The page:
Published December 31, 2003
LONDON – New Year's Eve violence in the Iraqi capital and an underlying threat of terrorism in the United States, Britain and Israel provided a grim counterpoint to the high spirits greeting 2004.
But Australians celebrated in colorful style with Sydney's famous harbor alight with colorful fireworks. In New Zealand (search), thousands crammed into a public square, dancing and waving glow sticks. Still, a tactical response team scoured the streets of Sydney (search), looking out for everything from drunken revelers to any possible security threat.
Pope John Paul II gave thanks for 2003 and prayed for world peace in 2004 during a vespers service at St. Peter's Basilica (search). His New Year's Mass on Thursday will mark the Roman Catholic Church's World Day of Peace.
In central Baghdad, a car bomb ripped through a restaurant during a New Year's Eve party, killing five Iraqis and injuring 35, including at least two Americans and one Briton.
Celebrations also turned deadly in the Philippine city of Lucena when fireworks started a fire in an old public market, killing at least 14 people.
In Israel, the threat of terrorism prompted even greater security efforts than usual. Police said Wednesday that reinforcements were patrolling night spots in Tel Aviv during celebrations, days after Israeli security officials warned of the possibility of a major New Year's terror attack at a public building or holy site.
The United States took special precautions, banning flights other than scheduled commercial airliners over Manhattan and Las Vegas for several hours during celebrations.
In Paris, about 4,500 police officers and soldiers patrolled the city streets. The police presence was strong around the Champs-Elysees, the famous tree-lined boulevard in western Paris where the crowds gathered. No specific terrorist threat was announced.
The green, pink and red glow of Roman candles lit up the Champs Elysees as roars of delight broke out just at midnight.
Young North Africans holding up the Algerian flag danced atop concrete barriers, a group of Italians posed for pictures, and a young Danish couple bargained with a street vendor for two cans of beer.
"It's great so far," said Ben Jacobs, a U.S. college student from Northville, Mich. who was visiting the city with friends.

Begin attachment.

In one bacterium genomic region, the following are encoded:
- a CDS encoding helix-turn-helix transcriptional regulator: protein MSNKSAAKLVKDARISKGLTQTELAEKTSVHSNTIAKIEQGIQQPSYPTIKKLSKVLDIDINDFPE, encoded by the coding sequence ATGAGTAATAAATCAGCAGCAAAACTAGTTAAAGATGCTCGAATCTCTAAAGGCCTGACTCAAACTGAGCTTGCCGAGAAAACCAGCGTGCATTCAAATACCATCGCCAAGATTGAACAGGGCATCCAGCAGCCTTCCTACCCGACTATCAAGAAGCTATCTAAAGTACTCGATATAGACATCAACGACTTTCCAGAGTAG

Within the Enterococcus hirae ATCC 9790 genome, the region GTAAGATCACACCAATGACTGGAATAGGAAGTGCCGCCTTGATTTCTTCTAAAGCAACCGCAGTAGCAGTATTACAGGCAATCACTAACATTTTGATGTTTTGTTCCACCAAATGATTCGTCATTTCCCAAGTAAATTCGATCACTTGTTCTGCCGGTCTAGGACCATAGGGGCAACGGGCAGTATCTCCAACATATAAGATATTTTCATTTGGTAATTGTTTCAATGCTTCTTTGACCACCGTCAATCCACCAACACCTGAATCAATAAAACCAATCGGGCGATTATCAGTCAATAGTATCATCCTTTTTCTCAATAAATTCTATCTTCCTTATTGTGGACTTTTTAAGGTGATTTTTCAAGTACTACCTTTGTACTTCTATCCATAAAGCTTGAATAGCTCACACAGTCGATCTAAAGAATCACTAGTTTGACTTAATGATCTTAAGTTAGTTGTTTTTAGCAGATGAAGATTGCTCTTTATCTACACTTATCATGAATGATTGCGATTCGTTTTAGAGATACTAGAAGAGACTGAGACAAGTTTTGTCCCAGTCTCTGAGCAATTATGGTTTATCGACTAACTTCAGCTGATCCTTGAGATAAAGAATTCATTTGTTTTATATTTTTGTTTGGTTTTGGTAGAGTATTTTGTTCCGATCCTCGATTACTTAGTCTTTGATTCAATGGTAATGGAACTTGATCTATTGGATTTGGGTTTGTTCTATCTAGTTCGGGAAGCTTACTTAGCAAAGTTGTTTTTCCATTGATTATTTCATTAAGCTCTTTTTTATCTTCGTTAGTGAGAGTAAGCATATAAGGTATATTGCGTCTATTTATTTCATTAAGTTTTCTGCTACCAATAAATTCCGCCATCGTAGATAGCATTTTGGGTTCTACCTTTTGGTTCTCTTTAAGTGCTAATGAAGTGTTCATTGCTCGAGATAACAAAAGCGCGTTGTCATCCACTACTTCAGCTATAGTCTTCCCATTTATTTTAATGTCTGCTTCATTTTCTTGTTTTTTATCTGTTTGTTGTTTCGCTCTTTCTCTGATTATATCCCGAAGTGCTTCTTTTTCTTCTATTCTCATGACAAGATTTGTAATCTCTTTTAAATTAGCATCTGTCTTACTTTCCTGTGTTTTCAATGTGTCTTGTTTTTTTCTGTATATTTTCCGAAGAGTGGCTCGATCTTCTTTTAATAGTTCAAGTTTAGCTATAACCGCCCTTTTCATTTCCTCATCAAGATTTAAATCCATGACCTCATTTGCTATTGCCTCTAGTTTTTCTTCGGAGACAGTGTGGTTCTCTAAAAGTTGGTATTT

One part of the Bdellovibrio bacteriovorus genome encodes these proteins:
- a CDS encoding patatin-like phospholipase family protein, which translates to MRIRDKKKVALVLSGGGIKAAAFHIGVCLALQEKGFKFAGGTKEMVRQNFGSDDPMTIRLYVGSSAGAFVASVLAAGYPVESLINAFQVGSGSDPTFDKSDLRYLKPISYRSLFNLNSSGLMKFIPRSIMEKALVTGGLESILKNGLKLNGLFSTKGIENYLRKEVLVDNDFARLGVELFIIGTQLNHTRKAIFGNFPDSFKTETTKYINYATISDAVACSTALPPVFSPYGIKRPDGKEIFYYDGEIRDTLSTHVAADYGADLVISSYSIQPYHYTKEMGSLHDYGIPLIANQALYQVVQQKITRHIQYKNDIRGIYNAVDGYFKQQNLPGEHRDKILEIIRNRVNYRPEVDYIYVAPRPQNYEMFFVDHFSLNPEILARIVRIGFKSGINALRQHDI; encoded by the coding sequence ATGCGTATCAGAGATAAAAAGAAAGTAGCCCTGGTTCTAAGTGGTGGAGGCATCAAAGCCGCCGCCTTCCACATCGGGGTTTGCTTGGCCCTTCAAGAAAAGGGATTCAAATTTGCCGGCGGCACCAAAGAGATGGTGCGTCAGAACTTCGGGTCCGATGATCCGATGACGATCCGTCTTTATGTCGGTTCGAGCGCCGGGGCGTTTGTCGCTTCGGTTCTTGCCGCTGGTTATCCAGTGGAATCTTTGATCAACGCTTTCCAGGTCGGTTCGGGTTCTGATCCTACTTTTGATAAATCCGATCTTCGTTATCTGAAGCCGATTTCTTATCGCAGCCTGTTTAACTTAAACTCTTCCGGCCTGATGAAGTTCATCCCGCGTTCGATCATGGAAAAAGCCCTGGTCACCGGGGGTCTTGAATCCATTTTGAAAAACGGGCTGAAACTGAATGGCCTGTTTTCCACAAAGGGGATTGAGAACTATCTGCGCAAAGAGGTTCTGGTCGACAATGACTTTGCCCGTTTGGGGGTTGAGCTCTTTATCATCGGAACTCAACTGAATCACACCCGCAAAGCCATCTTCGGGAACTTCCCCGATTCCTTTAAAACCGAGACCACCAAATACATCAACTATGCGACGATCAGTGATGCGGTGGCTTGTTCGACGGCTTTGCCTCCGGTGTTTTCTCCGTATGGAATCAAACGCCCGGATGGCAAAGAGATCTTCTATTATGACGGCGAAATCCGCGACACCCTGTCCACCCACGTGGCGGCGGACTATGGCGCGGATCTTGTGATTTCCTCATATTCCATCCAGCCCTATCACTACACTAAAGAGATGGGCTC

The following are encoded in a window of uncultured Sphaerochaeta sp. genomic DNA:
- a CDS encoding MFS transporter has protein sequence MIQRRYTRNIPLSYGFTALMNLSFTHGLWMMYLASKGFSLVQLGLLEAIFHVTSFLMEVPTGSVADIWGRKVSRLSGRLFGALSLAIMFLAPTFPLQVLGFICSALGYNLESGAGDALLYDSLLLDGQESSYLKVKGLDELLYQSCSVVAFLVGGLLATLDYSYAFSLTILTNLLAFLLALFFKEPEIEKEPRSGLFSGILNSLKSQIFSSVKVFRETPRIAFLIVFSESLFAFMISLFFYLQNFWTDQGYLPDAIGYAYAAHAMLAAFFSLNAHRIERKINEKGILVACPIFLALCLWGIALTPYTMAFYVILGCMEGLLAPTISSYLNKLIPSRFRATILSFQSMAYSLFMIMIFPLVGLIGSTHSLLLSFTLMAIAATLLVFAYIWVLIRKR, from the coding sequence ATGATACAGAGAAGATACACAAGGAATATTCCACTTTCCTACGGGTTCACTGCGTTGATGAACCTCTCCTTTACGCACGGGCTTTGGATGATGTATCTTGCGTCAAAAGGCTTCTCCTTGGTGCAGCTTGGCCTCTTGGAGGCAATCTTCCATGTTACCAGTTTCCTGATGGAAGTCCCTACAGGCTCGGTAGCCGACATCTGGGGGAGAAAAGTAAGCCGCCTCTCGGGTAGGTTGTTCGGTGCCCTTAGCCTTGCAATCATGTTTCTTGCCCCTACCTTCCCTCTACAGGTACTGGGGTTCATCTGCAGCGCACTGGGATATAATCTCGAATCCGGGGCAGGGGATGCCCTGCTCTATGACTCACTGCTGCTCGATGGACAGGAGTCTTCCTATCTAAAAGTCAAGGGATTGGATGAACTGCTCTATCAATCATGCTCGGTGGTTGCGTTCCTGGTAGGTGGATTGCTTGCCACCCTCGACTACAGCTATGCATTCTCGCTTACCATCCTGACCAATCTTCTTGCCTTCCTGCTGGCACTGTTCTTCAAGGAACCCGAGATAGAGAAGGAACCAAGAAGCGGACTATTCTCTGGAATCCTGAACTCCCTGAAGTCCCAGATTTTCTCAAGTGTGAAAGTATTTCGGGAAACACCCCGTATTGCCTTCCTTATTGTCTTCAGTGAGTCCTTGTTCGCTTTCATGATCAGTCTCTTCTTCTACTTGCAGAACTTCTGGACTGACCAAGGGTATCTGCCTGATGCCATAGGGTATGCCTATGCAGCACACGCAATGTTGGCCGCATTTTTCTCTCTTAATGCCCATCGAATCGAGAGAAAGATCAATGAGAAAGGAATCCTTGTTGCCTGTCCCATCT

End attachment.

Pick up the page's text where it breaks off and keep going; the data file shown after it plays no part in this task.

London's Metropolitan Police said there was a "high state of alert" but there were no specific terrorist threats for New Year's Eve.
For many in Britain, the weather appeared a more immediate threat to the festivities than terrorism.
The west coast city of Liverpool rescheduled its fireworks display to Friday because of forecasts of sleet, rain and gale force winds.
But in London, the weather held off and thousands enjoyed a brief but spectacular fireworks show at the London Eye. The huge sightseeing wheel at the edge of the River Thames became a necklace of light against the black sky and then exploded with rockets and multicolored fireworks as the crowd cheered.
As in years past, crowds also flocked to Trafalgar Square in central London, despite the fact that no events were planned there.
In Scotland, where New Year's "Hogmany" revels are legendary, Scottish high spirits fought back against driving rain and high winds. But in the end, Edinburgh canceled its events because of the weather and concerns for public safety. About 100,000 people had been expected to gather in the city center for a street party, concert and fireworks.
In Berlin, thousands of New Year's revelers packed a 2-mile-wide area around the Brandenburg Gate, listening to music and watching fireworks.
In Athens, fireworks streaked over the 2,500-year-old Parthenon in New Year celebrations marking the final stage of preparations for the 2004 Olympic Games in August.
Thousands of Athenians of all ages crowded into a central square in front of parliament to watch a light show and performances from Greek and international artists.
In Afghanistan, American soldiers celebrated with karaoke, fireworks and a traditional ball drop before the midnight countdown.
Two-hundred-and-forty miles above the Earth, in the relative comfort of the International Space Station, a U.S.-Russian crew marked New Year's with roast chicken and tea.
U.S. astronaut Michael Foale and his Russian crew mate, Alexander Kaleri, said in a video hookup Wednesday they would toast each other when the clock strikes midnight in London since the station's clock is set to Greenwich Mean Time.
In Japan, Emperor Akihito mourned the losses of Japanese lives last year in tragedies overseas as he prayed for brighter times in the coming year. The emperor's New Year's address comes as Japanese troops embark to Iraq in their largest and potentially most dangerous overseas deployment since World War II.
Meanwhile, Japanese Prime Minister Junichiro Koizumi kicked off the new year by visiting a controversial shrine honoring Japan's war dead, a decision that is certain to rile countries in Asia that Japan invaded and brutally occupied last century.